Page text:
Tuesday, 26 November 2013

Patty & Bun / St Christopher's Place

Thanks again to Mr Hazeel for the photograph
Who are they?

A rather unassuming place near to the glamorous St Christopher's Place shopping district and Bond Street, just off of London's busy Oxford Street, is a small but popular burger joint called Patty & Bun. In the past, this little enterprise has been the subject of some derision on this blog by yours truly, so I am glad finally to be able to set the record straight by trying them out myself after getting there just after opening time on a Friday night.


As previous experience has taught me about Patty & Bun in particular, it's difficult to get in to an establishment that opens at 6am (though not on Mondays!) and regularly has a large, hour long queue out the door every single night. This isn't helped by the fact that Patty & Bun is a small, hole-in-the-wall affair of a restaurant and really deserve to get into a bigger place. In fact, they will refuse to serve groups with any diners missing and will force them to stay outside until they arrive, which served much to mine and Mr Hazeel's advantage when we arrived as a pair.

A simple inspection of the menu reveals that selections are a simple affair, with a small yet boutique selection of burgers and sides that belies any complexity involved. As is very much in vogue at the moment, all burgers are encased in a brioche bun and come with a variety of different extras (chorizo relish, anyone?) that mark each as a unique selection: interestingly they also offer a lamb burger, which is something I haven't seen before and may warrant a return trip.

In order to make a decent comparison with other burgers, I opted for the bog standard Ari Gold Cheeseburger with bacon, which, among other ingredients, includes tomato, lettuce, pickled onions, ketchup and their specialty P&B smokey mayonnaise. Accompaniments were simply the house chips and a portion of the "Winger Winger Chicken Dinner" chicken wings to share between the two of us. All come served in very fast-food-esque paper and polystyrene packaging that mimics a slightly gritty "East London" feel and service is prompt.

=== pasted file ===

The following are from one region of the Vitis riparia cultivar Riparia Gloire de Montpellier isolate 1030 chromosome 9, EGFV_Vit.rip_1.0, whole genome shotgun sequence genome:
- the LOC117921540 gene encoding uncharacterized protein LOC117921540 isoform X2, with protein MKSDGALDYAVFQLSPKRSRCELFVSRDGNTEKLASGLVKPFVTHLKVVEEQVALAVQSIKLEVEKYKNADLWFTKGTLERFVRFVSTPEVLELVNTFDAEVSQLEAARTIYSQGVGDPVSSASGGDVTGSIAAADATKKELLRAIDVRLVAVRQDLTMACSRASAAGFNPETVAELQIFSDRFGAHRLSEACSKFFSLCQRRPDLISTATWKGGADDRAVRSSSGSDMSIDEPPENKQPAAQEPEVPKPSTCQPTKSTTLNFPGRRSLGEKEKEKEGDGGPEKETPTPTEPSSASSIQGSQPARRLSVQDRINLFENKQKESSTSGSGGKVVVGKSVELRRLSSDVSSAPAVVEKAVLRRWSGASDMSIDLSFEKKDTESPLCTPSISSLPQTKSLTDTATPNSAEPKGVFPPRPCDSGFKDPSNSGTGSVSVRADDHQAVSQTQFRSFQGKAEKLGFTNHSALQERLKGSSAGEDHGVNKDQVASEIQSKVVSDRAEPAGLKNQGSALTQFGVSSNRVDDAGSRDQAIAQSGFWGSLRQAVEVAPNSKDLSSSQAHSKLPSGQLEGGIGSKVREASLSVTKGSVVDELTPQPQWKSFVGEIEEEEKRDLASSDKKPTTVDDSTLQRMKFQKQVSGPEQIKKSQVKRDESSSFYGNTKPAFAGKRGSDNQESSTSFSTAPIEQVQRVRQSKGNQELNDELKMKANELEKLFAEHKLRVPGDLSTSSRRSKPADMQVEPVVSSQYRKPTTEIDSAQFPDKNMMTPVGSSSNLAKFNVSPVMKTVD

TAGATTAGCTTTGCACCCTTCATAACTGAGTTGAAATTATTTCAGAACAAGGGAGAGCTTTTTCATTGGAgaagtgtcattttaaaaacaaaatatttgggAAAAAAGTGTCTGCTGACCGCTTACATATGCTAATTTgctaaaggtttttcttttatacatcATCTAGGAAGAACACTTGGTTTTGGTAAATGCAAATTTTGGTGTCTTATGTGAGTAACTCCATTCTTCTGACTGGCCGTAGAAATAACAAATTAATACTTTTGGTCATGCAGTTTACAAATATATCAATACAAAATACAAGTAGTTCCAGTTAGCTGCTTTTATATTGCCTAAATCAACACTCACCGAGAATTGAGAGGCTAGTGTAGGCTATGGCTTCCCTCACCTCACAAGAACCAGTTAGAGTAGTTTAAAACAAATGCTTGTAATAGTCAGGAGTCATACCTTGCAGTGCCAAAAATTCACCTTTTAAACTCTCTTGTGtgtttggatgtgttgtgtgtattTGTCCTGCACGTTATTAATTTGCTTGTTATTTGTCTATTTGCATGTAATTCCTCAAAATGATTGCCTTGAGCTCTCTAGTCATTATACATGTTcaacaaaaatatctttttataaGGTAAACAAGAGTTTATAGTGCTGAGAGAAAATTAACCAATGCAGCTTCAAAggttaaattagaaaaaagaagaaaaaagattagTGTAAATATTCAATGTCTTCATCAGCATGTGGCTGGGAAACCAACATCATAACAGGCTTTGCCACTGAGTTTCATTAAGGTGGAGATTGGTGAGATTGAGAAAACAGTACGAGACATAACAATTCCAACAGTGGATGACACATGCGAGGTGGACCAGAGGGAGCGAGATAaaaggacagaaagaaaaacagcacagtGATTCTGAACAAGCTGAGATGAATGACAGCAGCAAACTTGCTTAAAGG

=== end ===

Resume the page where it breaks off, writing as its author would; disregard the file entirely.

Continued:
On mention of the sides, I would like to start with the chicken as for me this remains the sole downside of the meal. As wings go, there's not much to talk about save the home made barbecue sauce, lathered over the chicken with a liberal garnish of spring onions. As barbecue sauce goes, it's not unpleasant but it tastes like it needs a little something extra to give it a kick.

Fortunately, I'm glad to say that the same was not the case with the other sides. Like Honest Burgers, the familiar trait of adding rosemary salt to the slightly crispy fries makes a welcome return. Whilst the fries are not quite as crispy and snappy as Honest's, I would say that P&B manage to strike the best balance between soggy and crispy, leaving them nicely fried and flavourful with each bite.

As a follow up, the burger doesn't disappoint either. Our waitress more or less forced us to go for a medium-rare patty for the best experience (not that we were complaining) and this resulted in a lovely layered burger of cooked outside to rarer innards. A delicious juxtaposition that benefited from the lovely P&B mayonnaise and ketchup to give it a lovely sloppy constituency. That guilty feeling of eating something that is both tasty and messy, with just a token bit of lettuce included, is something rather wonderful to behold.

Perhaps the only misgiving I might have had with this burger was that the sauces did overpower the taste of the meat somewhat, but nevertheless it's definitely up there with the better offerings in London town. I just wish it were easier to get inside so more people could enjoy it!


While it's not much of a contest, they quite convincingly wipe the floor with the competition across the road. Like fine wine, aged cheese and Half Life 3, Patty & Bun are most definitely worth the wait. 


8.5 / 10

Where can I find them?
A stone's throw from Bond Street Tube station (Central and Jubilee lines).